The Question That Completely Reset One Public Speaker
I recently worked with a speaker who was planning to deliver an upcoming speech from a script.
He delivered several practice rounds, each followed by video playback and specific feedback. Although he was improving around the edges, the talk was still coming across as too flat to accomplish his goals.
My feedback wasn’t having the desired effect. That’s not his fault—I firmly believe that it’s incumbent upon me, as a professional trainer, to find a method of feedback that resonates for each trainee.
Fortunately, I had a sudden moment of inspiration, in the form of a question, which led to a breakthrough moment.
“I’d like you to think about the traits you admire in the presenters you respect the most. What comes to mind?”
The trainee responded by listing a few things he valued, such as the ability to read a script without sounding stiff, mastery of the material, being a good storyteller, and having clean slides. I assured him that those were all important traits, but then took the opportunity to make my point.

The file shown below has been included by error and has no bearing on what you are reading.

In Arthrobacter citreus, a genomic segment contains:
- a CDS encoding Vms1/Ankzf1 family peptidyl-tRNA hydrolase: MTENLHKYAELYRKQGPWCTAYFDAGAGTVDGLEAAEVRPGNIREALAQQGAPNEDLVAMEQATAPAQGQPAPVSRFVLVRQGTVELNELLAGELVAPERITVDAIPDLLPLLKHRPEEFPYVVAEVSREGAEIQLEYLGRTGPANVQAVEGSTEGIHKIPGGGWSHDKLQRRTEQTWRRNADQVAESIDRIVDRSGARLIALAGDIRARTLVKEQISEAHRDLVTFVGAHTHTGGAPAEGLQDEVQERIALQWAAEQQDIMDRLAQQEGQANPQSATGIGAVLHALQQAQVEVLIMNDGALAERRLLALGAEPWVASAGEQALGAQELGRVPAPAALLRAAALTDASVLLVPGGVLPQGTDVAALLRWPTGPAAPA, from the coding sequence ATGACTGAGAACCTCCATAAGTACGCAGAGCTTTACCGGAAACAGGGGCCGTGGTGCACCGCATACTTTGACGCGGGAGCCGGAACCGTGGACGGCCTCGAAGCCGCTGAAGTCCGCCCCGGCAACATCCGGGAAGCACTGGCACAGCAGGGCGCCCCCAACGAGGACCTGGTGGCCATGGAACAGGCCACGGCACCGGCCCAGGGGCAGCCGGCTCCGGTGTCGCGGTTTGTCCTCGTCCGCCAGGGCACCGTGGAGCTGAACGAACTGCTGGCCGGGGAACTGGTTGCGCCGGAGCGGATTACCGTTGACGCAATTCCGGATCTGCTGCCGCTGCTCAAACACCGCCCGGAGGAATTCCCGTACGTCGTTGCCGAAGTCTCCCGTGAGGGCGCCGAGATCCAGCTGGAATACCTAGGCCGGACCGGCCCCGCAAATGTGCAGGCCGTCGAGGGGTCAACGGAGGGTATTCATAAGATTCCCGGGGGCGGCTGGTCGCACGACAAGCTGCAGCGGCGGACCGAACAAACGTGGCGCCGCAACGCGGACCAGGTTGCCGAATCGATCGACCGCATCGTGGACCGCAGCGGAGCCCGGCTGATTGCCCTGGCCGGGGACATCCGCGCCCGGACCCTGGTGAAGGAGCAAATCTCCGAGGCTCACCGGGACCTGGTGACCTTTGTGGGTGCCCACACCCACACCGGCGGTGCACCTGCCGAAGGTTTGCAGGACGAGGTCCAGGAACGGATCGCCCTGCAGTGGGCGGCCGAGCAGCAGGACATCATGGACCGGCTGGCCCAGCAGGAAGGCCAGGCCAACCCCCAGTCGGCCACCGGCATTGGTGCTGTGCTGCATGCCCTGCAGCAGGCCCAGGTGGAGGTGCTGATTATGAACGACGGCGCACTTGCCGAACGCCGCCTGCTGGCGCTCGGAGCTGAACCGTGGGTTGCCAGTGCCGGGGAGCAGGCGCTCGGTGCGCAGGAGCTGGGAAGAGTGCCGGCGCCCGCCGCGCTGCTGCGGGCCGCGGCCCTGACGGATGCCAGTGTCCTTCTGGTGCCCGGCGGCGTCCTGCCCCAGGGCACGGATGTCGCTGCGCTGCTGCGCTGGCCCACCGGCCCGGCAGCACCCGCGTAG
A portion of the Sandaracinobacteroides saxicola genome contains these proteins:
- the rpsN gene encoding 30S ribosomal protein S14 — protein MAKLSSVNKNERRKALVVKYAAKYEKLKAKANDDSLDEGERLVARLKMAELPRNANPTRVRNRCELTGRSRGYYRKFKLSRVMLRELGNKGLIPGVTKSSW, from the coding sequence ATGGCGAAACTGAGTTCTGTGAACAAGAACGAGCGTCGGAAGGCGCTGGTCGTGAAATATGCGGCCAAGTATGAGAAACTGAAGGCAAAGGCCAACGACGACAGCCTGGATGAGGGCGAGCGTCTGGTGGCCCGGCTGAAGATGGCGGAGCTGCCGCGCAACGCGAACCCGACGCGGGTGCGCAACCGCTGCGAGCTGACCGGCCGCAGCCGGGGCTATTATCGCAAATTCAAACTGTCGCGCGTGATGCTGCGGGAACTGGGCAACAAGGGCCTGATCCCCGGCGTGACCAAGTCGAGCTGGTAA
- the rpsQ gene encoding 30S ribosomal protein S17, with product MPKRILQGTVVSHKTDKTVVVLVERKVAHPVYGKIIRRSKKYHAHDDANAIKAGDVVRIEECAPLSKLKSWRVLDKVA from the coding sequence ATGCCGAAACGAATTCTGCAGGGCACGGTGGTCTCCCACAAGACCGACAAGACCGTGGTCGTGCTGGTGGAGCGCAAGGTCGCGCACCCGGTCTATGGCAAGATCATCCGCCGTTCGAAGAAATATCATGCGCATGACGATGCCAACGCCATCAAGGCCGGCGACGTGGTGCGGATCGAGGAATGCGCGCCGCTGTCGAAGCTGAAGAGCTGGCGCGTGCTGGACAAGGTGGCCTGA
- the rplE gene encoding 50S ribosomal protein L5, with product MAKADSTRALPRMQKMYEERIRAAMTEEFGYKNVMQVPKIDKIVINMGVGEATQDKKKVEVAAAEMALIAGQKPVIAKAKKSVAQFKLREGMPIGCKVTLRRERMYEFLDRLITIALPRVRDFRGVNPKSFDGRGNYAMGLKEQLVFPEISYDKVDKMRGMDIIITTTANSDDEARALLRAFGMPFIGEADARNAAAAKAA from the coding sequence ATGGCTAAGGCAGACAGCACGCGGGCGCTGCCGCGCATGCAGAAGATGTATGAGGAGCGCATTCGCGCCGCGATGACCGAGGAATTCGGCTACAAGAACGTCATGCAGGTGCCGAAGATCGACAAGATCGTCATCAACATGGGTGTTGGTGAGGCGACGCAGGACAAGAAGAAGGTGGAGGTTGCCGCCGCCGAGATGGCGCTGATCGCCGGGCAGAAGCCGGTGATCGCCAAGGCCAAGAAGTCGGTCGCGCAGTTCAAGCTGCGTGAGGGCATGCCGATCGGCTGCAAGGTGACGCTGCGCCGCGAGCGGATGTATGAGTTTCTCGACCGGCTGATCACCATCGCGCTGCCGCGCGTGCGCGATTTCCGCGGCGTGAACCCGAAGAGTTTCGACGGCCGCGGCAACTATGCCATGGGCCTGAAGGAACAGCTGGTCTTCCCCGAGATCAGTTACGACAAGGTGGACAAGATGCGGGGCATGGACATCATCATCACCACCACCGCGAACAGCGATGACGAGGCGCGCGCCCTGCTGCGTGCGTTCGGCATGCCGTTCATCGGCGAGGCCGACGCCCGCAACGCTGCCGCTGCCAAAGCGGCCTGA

“What’s interesting to me isn’t what you did say, but what you didn’t. For example, many audiences would answer that question differently. They might say that they like speakers who appear comfortable in their own skin, or who are willing to shed the illusion of perfection in order to prioritize a meaningful audience connection, or who come across as being fully in service to the needs of the audience rather than their own. You’re putting a premium in some places that intersect with where the audience puts a premium—but you’re also setting aside some rather important traits that, perhaps, you should move onto your list.”
My goal was to help him see that which he couldn’t—but that many audiences do.
We followed that discussion with another practice round, but this time, I asked him to set his preferred traits to the side for a moment and focus on the other ones we discussed. In order to help accomplish that, I asked him to put his script away and deliver his talk extemporaneously.
He did so well, I actually found myself swelling with pride for him. He became a completely different person when he wasn’t shackled by his own desire to deliver a talk that looked perfect on the page but came across with far too much distance to be successful.
The takeaway point: It’s only natural that we bring our own preferences to each talk, but it’s worth challenging our own perceptions to make sure they’re truly aligned with those of our audiences. Asking yourself the same two questions—“What do you value?” and “What’s missing from that list from the audience’s perspective?”—may help you identify when you are out of alignment with your audience.